In August 1944, HMS Empire Battleaxe was sent to the Pacific as part of Force X. She sailed in a convoy of seven ships comprising SS Clan Lamont, SS Empire Arquebus, HMS Empire Battleaxe, SS Empire Mace, SS Empire Spearhead, and HMS Glenearn. The convoy sailed from Greenock on 3 August via New York and the Panama Canal, arriving at Suva, Fiji, where the convoy dispersed, in late September. HMS Emipire Battleaxe then sailed to Bougainville Island, Papua New Guinea, arriving on 25 October. Australian troops aboard HMS Empire Battleaxe took part in the Bougainville Campaign. She departed Bougainville Island on 14 January 1945 and sailed to Hollandia, Dutch New Guinea, arriving on 2 February. HMS Empire Battleaxe then joined a convoy bound for the Philippines. She was towing a number of LCMs which reduced her speed to 5 knots (9.3 km/h). She arrived at Lingayen Gulf on 18 February where her Landing Craft were involved in the retaking of the Philippines from the Japanese. HMS Empire Battleaxe departed the Lingayen Gulf with a consignment of American ex-PoWs, arriving at Sydney, Australia on 19 March. HMS Empire Battleaxe departed Sydney on 11 April 1945, bound for Falmouth where she was to be refitted.7
In 1945 she was renamed HMS Donovan, under which name she served out the remainder of the war.5 After the war ended she was returned to the Ministry of Transport in 1946, her name reverting to Empire Battleaxe.10 During this time, Empire Battleaxe was employed on trooping duties in the Mediterranean. In July 1946, the crew were told that on arrival at Naples, Italy from Alexandria, Egypt, the ship would sail for Liverpool, United Kingdom. However, on arrival at Naples, orders were received to make another return trip to Alexandria. About three-quarters of her crew refused to sail. The British Consul in Naples visited the ship to warn the strikers of the consequences of their actions. After he had departed, new orders were issued to sail to Liverpool. The explanation given was that the original orders had been issued because it was thought that ships being sent to relieve Empire Battleaxe would not reach Naples in time. Once it was realised that the relief would arrive in time, the order was cancelled.11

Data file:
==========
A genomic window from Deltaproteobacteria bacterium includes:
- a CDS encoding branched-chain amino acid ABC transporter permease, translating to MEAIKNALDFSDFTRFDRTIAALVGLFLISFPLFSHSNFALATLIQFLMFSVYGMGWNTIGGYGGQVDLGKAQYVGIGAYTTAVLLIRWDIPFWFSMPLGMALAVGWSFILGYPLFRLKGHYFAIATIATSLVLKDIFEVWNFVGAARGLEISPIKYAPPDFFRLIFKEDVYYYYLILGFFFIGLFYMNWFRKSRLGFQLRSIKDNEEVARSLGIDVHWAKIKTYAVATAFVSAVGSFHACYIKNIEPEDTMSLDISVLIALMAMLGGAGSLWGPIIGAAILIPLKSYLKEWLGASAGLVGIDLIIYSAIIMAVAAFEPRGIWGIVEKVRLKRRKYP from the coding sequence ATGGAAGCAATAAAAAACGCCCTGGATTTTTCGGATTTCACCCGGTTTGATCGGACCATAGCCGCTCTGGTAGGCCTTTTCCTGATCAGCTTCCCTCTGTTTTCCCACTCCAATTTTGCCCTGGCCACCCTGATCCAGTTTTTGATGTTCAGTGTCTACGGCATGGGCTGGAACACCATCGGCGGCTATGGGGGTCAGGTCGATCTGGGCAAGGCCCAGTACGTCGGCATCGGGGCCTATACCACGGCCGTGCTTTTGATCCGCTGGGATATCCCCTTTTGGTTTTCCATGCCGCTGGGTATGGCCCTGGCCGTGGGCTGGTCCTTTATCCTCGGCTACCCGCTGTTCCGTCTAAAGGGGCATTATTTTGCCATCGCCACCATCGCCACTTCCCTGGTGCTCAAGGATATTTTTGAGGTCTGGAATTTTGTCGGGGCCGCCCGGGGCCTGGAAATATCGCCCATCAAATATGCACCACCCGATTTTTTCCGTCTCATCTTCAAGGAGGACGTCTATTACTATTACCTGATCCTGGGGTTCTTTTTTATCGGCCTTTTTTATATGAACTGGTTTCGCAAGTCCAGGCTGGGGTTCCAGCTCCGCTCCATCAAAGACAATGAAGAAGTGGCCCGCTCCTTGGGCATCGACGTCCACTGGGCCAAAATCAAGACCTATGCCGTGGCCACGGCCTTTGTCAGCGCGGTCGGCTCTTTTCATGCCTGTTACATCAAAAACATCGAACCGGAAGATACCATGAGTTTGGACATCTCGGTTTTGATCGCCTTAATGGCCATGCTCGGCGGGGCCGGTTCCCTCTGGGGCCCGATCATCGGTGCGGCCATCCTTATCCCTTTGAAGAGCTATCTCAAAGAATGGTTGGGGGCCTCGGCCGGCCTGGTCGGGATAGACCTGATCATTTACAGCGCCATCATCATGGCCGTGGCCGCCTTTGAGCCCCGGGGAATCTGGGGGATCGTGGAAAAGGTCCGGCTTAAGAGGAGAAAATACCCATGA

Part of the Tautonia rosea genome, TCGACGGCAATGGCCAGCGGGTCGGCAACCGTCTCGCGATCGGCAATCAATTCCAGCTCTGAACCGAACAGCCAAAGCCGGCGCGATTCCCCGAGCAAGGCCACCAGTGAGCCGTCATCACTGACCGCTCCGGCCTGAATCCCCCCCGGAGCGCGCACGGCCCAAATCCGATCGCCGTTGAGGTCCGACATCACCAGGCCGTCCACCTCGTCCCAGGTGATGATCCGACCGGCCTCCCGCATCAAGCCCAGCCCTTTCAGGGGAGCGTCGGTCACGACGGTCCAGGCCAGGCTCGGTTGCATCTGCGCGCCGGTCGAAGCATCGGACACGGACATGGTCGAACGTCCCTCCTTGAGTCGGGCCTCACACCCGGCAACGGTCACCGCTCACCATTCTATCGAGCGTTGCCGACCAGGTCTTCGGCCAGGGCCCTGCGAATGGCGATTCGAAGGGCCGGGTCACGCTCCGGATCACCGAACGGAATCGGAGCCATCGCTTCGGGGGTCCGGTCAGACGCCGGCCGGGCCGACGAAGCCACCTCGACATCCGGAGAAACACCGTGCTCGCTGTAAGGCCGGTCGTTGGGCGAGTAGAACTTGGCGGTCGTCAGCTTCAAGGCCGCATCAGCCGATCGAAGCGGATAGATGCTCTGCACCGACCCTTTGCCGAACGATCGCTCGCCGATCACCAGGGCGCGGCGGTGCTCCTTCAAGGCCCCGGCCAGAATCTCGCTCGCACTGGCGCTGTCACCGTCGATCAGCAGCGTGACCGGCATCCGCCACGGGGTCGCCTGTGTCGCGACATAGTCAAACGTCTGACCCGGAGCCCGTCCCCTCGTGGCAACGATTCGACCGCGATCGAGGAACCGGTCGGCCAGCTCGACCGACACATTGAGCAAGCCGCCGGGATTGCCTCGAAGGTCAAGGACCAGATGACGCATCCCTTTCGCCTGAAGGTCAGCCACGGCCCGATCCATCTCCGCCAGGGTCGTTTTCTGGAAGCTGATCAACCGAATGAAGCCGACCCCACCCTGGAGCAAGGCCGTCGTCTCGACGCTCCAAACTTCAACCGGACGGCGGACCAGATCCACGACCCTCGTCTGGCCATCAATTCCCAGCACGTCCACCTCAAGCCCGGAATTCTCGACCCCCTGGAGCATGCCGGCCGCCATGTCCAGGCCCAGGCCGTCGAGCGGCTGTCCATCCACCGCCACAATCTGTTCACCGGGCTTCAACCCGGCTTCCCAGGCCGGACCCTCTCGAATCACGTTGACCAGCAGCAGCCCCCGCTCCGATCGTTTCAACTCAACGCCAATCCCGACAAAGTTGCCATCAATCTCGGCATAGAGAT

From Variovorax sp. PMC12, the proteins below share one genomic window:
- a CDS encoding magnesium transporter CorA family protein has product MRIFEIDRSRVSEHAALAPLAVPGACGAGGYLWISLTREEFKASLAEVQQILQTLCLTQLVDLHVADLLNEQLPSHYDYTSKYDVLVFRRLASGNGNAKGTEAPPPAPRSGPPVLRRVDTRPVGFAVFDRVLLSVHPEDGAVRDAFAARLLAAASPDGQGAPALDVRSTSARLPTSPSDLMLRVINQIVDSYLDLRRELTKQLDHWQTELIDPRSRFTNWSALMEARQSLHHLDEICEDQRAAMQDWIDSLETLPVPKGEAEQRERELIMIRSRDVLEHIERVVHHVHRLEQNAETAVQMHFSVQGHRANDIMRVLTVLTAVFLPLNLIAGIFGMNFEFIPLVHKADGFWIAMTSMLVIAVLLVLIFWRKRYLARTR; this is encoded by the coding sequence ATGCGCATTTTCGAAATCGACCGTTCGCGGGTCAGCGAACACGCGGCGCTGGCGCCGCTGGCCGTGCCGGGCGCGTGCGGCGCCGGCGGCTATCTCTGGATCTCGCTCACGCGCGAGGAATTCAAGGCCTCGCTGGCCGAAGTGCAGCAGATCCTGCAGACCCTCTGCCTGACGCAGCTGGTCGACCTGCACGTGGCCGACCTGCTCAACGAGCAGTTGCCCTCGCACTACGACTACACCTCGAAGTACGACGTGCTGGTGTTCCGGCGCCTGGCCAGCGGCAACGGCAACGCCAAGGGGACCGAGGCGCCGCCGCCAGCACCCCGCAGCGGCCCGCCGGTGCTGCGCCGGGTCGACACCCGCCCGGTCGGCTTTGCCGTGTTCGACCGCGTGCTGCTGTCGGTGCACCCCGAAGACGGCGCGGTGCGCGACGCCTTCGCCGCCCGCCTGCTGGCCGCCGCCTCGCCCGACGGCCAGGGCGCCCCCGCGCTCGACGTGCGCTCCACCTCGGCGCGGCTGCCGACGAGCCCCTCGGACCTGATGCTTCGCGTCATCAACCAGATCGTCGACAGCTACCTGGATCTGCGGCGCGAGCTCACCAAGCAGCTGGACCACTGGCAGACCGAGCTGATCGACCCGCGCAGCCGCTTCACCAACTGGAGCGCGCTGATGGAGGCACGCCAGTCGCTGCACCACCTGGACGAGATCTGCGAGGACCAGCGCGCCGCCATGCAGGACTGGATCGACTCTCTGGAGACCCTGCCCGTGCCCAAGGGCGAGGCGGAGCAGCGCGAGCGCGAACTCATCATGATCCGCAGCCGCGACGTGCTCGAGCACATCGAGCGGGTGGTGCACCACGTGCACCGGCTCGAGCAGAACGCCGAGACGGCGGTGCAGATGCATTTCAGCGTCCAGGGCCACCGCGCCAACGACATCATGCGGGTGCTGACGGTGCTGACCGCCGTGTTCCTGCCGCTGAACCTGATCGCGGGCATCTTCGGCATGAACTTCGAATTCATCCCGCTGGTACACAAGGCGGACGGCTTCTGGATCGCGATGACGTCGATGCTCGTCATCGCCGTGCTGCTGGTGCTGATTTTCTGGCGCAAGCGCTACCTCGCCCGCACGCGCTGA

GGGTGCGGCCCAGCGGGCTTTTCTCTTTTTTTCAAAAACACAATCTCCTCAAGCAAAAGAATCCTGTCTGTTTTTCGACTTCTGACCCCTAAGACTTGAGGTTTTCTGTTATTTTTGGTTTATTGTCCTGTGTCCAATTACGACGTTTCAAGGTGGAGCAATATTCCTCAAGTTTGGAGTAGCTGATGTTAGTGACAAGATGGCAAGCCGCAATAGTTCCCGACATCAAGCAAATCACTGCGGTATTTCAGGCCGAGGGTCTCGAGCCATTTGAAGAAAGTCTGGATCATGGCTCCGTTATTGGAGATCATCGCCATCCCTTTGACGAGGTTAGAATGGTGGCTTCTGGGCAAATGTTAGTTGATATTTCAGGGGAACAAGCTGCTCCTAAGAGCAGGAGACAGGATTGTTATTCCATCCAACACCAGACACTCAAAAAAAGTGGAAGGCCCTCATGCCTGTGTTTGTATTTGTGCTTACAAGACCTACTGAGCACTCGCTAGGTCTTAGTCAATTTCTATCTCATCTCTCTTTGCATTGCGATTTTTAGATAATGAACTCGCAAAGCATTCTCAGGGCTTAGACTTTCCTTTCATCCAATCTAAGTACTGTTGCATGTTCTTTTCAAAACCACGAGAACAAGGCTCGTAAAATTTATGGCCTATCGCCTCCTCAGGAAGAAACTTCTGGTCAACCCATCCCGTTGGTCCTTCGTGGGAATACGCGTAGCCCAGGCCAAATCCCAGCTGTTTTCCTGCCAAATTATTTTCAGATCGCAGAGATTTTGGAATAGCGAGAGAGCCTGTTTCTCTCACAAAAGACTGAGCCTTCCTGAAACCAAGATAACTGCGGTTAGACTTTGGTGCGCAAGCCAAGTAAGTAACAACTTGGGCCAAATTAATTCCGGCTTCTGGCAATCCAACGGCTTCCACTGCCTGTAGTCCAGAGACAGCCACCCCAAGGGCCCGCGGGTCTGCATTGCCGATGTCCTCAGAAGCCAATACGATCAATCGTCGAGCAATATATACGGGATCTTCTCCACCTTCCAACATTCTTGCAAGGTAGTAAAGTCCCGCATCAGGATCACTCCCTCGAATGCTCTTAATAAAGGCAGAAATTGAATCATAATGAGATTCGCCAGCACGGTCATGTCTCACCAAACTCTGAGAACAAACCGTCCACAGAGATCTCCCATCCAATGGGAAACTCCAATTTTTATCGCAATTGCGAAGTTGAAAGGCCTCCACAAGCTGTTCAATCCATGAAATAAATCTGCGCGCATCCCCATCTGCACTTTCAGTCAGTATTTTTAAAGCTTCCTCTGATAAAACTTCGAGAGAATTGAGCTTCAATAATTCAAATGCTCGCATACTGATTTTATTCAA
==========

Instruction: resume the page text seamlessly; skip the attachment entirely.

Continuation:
She was returned to the United States Maritime Commission in 194710 and renamed Cape Berkeley in 1948. It was then proposed to sell her to China, where she was to be named Hai C. The sale was subsequently cancelled.12 She was renamed Empire Battleaxe in 1950 and laid up in the James River, Virginia.10 Empire Battleaxe was scrapped at Kearny, New Jersey in May 1966.12
- "United States Maritime Commission C1 and C1-M Type Ships used in World War II, Korean War and Vietnam War". usmm.org. Retrieved 11 May 2009.
- "169703". Miramar Ship Index. http://www.miramarshipindex.org.nz. Retrieved 11 May 2009. (subscription required)
- "LLOYD'S REGISTER, STEAMERS & MOTORSHIPS". Retrieved 11 May 2009.
- "LLOYD'S REGISTER, STEAMERS & MOTORSHIPS". Retrieved 11 May 2009.
- Colledge. Ships of the Royal Navy. p. 113.
- "HX 251 through HX 300". Warsailors. Retrieved 11 May 2009.
- "Arthur Henry Nions, D-Day Landings In Normandy June 6th 1944". Government of Western Australia. Retrieved 12 May 2009.
- Fowler. David Niven. p. 16.
- Finch, Ted (2001). "EMPIRE - B". THE 'EMPIRE' SHIPS. mariners-l.co.uk. Retrieved 24 November 2008.
- "Refusal to Sail by Troopship Crew" The Times (London). Saturday, 10 August 1946. (50526), col G, p. 4.
- Mitchell & Sawyer. The Empire Ships. p. 426.
- Colledge, J. J.; Warlow, Ben (2006) . Ships of the Royal Navy: The Complete Record of all Fighting Ships of the Royal Navy (Rev. ed.). London: Chatham Publishing. ISBN 978-1-86176-281-8. OCLC 67375475.
- Fowler, Karin J (1995). David Niven: A Bio-bibliography. Greenwood Publishing Group. ISBN 0-313-28044-4.
- Mitchell, W H, and Sawyer, L A (1995). The Empire Ships. London, New York, Hamburg, Hong Kong: Lloyd's of London Press Ltd. ISBN 1-85044-275-4.